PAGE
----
A guide to understanding the real matric results

05 January 2018 - 12:22 By Katharine Child
Matric pupils writing their exams. File photo.
Matric pupils writing their exams. File photo.
Image: Shelley Christians

The National Senior Certificate (matric) results announcement was full of jargon and the Minister of Basic Education highlighted many positive aspects of the exams.

But what does the jargon mean and are the results as good as Basic Education Minister Angie Motshekga claimed on Thursday? Here is a rundown of some of the technical terms.

What are progressed learners and are things are as good as Motshekga claims?

Progressed pupils are those who have failed twice‚ in either Grade 10 or Grade 11‚ and are pushed through into matric.

There were 107‚430 progressed learners in the class of 2017‚ with Motshekga saying the programme was introduced to "redress the inequalities" of the past. But only 34‚011 progressed learners managed to write all seven subjects and 18‚751 passed. This means 17.45% of progressed learners actually passed matric.

The minister noted that the progressed learners lowered the matric pass rate. Without progressed learners‚ the matric pass rate was 76.1%‚ higher than the actual pass mark of 75.1%.

There are 600‚000 pupils who dropped out between Grade 10 and 12.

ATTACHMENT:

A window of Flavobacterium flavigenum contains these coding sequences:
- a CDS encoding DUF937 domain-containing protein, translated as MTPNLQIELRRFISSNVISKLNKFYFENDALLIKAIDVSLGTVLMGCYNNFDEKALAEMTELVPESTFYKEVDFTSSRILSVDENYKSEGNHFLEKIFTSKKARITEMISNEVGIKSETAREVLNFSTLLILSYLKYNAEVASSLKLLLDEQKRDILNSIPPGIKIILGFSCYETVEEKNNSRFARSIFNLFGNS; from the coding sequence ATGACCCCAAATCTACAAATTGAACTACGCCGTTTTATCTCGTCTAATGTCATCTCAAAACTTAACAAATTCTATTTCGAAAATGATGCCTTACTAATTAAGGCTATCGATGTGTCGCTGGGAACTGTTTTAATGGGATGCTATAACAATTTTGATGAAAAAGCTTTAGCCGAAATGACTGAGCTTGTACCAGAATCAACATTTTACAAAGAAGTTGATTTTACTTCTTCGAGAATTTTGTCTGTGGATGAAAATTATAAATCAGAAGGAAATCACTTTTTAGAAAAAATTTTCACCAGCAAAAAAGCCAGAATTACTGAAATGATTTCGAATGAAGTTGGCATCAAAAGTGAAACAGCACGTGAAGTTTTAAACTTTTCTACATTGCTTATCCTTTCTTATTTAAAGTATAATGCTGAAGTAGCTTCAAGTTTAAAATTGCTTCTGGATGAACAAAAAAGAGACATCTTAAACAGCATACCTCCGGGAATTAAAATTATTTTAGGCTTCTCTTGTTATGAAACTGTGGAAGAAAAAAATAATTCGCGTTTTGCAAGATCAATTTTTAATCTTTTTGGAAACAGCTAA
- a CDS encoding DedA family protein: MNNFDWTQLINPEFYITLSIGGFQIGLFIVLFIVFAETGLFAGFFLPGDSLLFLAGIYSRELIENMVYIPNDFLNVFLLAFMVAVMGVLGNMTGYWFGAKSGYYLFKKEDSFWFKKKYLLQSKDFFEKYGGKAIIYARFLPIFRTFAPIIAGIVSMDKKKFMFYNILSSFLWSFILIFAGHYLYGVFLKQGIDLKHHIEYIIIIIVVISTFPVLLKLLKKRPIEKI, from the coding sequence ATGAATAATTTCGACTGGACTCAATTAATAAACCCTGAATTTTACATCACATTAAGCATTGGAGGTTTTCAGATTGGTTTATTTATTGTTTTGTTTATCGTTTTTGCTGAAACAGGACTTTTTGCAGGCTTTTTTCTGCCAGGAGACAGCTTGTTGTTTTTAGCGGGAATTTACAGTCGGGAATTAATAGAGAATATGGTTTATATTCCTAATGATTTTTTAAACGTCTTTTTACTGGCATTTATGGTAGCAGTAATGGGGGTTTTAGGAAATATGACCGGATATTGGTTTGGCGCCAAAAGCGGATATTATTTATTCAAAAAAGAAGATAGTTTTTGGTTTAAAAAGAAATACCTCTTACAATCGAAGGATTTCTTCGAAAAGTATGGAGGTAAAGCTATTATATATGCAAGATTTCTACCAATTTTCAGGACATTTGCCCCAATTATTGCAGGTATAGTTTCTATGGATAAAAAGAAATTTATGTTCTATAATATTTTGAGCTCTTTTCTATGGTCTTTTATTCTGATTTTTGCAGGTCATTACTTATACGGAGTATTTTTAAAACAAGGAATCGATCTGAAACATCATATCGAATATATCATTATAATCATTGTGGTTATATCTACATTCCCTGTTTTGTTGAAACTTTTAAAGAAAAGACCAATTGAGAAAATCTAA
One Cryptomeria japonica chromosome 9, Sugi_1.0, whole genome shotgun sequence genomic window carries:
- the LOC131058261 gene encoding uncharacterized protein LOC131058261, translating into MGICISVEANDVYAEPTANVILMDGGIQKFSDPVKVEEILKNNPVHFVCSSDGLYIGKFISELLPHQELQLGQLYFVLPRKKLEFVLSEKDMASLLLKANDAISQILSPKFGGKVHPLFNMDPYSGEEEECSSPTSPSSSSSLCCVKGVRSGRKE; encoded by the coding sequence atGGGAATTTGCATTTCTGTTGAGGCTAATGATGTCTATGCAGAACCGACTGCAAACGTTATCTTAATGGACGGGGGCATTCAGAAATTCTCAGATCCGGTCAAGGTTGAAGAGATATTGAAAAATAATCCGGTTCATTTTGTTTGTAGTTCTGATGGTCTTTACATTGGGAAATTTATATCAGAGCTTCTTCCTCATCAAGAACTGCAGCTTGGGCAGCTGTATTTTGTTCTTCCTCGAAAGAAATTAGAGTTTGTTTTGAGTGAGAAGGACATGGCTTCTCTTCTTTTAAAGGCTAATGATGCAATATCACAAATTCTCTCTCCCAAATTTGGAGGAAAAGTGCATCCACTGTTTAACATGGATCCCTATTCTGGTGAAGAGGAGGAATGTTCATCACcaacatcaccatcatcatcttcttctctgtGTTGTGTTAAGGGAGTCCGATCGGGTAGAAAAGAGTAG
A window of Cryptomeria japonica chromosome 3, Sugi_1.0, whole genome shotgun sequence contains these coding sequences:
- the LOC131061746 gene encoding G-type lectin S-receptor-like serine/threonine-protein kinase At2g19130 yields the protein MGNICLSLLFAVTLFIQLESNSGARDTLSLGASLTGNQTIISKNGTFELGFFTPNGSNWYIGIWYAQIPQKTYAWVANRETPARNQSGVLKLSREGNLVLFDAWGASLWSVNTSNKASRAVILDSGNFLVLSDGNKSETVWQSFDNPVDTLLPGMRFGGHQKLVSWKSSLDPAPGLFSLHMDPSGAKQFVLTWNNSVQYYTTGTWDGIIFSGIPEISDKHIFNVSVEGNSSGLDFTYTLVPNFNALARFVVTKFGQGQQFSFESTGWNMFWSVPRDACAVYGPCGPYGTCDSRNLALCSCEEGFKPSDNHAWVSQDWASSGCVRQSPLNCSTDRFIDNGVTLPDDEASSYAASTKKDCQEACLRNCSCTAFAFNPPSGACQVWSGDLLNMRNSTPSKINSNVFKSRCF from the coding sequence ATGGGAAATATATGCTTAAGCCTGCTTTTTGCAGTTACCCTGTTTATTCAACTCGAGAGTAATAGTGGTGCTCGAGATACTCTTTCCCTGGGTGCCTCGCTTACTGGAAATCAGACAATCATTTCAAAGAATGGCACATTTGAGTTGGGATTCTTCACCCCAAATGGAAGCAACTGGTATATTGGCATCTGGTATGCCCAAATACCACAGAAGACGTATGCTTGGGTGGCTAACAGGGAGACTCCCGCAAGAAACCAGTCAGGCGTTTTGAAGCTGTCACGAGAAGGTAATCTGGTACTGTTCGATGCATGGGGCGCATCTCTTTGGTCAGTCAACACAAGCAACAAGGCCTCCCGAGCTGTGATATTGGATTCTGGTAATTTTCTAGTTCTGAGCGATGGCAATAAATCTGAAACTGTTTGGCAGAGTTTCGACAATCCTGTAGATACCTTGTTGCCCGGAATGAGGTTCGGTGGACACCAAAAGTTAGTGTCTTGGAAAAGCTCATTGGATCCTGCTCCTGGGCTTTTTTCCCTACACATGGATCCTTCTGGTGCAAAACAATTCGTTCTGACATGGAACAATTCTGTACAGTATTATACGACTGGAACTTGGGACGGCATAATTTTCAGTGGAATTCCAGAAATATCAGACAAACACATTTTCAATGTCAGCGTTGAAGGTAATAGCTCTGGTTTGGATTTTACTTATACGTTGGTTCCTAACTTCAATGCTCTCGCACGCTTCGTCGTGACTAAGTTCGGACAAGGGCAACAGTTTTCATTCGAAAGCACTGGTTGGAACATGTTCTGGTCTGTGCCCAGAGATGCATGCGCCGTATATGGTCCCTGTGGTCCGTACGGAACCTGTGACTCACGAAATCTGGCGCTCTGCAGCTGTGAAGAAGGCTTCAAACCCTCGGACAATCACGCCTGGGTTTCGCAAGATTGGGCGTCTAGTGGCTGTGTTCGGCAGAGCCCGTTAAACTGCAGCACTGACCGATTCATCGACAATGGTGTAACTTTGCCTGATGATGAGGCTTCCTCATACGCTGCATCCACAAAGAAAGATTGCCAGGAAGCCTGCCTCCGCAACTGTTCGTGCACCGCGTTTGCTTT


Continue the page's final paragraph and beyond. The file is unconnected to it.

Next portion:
Motshekga celebrated the fact that the second-highest number of progressed learners ever had written matric‚ but there was still a huge drop-out rate‚ said Basil Manuel‚ executive secretary of teachers' union Naptosa. The class of 2017 in Grade 10 had 1‚112‚004 pupils in the schooling system. In Grade 12‚ there were 534‚484 full-time students left who wrote matric. This means 48% of those Grade 10s actually made it to write matric.

As the Democratic Alliance noted‚ only 37% of those who were Grade 10 in 2015 had made it to matric and passed.

Stellenbosch academic and education economist Nic Spaull pointed out on Twitter that research shows less than 1% of those pupils who fail matric actually attain qualifications from further education and training colleges or similar institutions.

Only 13% of those who start school in Grade 1 will be able to apply for university entrance

Bachelor's passes allow students to apply for university. But of the 1.1 million pupils who started Grade 1 in 2006‚ only 153‚610 qualified for university entrance‚ meaning only 13% of pupils who started school 12 years ago actually achieved high enough marks to apply for university.

There are currently 208‚000 student vacancies at universities.

Quintile … what?

Motshekga spoke of the "quintile" system‚ noting that no-fee schools produced more than half of the matriculants' university passes‚ with quintile 4 and 5 schools producing 47% of them. What she didn't say was that there are far more no-fee schools (roughly 75% of schools) than fee schools‚ so it stands to reason that there would be a higher number of bachelor's passes from no-fee schools.

The quintile system ranks schools according to their infrastructure and location‚ ranging from quintile one to five.

Quintile 1 schools are the poorest and quintile 5 the wealthiest‚ usually former Model C schools. Quintiles 4 and 5 receive the smallest subsidies from government and quintiles 1 to 3 are no-fee schools and get slightly bigger subsidies‚ calculated per pupil.

The problem with the quintile system‚ academics have noted‚ is that schools in wealthier areas may have many poor pupils who can't pay fees. The system is therefore not based on pupils' economic circumstances.